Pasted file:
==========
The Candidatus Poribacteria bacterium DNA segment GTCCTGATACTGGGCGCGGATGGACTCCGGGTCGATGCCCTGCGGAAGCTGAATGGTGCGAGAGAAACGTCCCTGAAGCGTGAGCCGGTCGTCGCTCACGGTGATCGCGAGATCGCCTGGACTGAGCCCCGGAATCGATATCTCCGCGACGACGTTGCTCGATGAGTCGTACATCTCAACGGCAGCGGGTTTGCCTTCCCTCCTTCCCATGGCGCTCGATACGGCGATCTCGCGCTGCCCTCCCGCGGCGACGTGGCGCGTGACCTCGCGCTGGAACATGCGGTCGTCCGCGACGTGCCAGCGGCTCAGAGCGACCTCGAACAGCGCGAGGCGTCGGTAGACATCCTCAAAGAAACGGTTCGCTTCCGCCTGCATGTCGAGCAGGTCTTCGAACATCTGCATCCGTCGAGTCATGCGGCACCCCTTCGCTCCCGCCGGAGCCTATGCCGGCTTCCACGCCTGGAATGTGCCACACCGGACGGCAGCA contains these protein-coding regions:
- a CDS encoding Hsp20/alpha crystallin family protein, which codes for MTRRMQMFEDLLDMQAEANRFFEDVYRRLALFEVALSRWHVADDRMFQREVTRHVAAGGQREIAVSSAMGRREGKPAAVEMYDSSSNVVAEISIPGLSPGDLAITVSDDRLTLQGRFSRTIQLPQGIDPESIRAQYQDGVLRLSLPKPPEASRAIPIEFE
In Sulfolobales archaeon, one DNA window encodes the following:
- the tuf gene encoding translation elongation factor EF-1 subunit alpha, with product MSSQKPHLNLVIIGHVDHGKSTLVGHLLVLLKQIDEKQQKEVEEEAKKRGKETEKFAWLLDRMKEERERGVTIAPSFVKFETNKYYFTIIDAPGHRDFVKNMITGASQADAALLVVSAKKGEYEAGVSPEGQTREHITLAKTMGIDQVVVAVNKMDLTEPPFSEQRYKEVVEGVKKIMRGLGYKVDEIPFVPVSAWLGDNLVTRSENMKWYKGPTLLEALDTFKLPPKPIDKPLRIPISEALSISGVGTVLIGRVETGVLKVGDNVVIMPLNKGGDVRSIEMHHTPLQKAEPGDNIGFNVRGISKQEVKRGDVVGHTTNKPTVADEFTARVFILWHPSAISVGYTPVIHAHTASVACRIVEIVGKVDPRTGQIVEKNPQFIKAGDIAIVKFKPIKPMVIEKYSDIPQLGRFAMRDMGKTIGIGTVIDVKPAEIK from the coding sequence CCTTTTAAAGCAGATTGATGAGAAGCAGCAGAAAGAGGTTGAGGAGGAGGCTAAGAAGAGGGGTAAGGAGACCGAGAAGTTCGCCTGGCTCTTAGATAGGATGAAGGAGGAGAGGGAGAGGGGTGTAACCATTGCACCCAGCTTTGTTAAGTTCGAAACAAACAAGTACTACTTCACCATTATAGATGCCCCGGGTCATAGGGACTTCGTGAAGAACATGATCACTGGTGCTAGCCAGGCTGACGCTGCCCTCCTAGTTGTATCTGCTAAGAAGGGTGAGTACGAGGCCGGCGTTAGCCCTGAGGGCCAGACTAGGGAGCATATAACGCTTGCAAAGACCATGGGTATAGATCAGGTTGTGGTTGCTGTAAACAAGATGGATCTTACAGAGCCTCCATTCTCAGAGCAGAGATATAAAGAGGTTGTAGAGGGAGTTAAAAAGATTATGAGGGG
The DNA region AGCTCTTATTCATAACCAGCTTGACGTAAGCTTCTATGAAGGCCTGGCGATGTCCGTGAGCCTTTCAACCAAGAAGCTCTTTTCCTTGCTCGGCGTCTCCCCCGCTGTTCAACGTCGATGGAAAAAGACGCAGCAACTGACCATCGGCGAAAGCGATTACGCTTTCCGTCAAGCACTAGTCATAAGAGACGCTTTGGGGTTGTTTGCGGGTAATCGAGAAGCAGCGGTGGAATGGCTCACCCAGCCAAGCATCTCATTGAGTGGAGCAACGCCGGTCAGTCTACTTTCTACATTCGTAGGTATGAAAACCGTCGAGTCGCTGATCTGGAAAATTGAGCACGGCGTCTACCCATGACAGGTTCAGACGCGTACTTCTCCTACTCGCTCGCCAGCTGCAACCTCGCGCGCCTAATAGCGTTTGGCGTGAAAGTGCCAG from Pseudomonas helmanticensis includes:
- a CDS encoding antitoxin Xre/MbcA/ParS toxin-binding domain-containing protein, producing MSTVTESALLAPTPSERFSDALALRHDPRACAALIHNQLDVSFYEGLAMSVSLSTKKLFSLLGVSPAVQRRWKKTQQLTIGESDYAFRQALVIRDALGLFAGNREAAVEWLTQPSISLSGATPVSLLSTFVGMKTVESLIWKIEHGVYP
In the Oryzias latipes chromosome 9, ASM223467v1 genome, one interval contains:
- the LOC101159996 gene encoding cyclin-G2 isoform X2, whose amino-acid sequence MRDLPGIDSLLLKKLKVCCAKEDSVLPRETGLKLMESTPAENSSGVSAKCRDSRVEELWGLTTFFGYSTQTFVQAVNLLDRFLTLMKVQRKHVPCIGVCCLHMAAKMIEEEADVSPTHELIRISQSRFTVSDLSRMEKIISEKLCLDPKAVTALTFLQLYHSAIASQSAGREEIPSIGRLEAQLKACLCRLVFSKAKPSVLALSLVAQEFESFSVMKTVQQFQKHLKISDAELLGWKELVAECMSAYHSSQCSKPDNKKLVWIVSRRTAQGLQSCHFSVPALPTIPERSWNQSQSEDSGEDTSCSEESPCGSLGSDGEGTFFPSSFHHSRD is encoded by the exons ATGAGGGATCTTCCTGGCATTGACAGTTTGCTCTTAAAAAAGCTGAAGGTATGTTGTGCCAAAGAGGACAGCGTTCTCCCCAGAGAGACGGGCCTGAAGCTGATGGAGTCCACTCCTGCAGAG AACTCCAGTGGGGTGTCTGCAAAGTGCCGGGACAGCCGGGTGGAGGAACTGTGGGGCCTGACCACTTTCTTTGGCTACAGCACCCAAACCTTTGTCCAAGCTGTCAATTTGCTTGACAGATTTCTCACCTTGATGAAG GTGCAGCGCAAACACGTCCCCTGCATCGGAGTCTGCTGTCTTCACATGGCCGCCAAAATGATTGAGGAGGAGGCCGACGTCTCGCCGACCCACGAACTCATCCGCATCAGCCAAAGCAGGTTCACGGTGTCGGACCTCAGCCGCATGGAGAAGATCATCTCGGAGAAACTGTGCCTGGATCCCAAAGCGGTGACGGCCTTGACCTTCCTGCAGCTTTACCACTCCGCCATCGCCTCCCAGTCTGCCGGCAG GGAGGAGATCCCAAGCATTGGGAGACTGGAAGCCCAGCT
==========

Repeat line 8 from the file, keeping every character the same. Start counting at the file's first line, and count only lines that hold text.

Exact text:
- the LOC101159996 gene encoding cyclin-G2 isoform X2, whose amino-acid sequence MRDLPGIDSLLLKKLKVCCAKEDSVLPRETGLKLMESTPAENSSGVSAKCRDSRVEELWGLTTFFGYSTQTFVQAVNLLDRFLTLMKVQRKHVPCIGVCCLHMAAKMIEEEADVSPTHELIRISQSRFTVSDLSRMEKIISEKLCLDPKAVTALTFLQLYHSAIASQSAGREEIPSIGRLEAQLKACLCRLVFSKAKPSVLALSLVAQEFESFSVMKTVQQFQKHLKISDAELLGWKELVAECMSAYHSSQCSKPDNKKLVWIVSRRTAQGLQSCHFSVPALPTIPERSWNQSQSEDSGEDTSCSEESPCGSLGSDGEGTFFPSSFHHSRD is encoded by the exons ATGAGGGATCTTCCTGGCATTGACAGTTTGCTCTTAAAAAAGCTGAAGGTATGTTGTGCCAAAGAGGACAGCGTTCTCCCCAGAGAGACGGGCCTGAAGCTGATGGAGTCCACTCCTGCAGAG AACTCCAGTGGGGTGTCTGCAAAGTGCCGGGACAGCCGGGTGGAGGAACTGTGGGGCCTGACCACTTTCTTTGGCTACAGCACCCAAACCTTTGTCCAAGCTGTCAATTTGCTTGACAGATTTCTCACCTTGATGAAG GTGCAGCGCAAACACGTCCCCTGCATCGGAGTCTGCTGTCTTCACATGGCCGCCAAAATGATTGAGGAGGAGGCCGACGTCTCGCCGACCCACGAACTCATCCGCATCAGCCAAAGCAGGTTCACGGTGTCGGACCTCAGCCGCATGGAGAAGATCATCTCGGAGAAACTGTGCCTGGATCCCAAAGCGGTGACGGCCTTGACCTTCCTGCAGCTTTACCACTCCGCCATCGCCTCCCAGTCTGCCGGCAG GGAGGAGATCCCAAGCATTGGGAGACTGGAAGCCCAGCT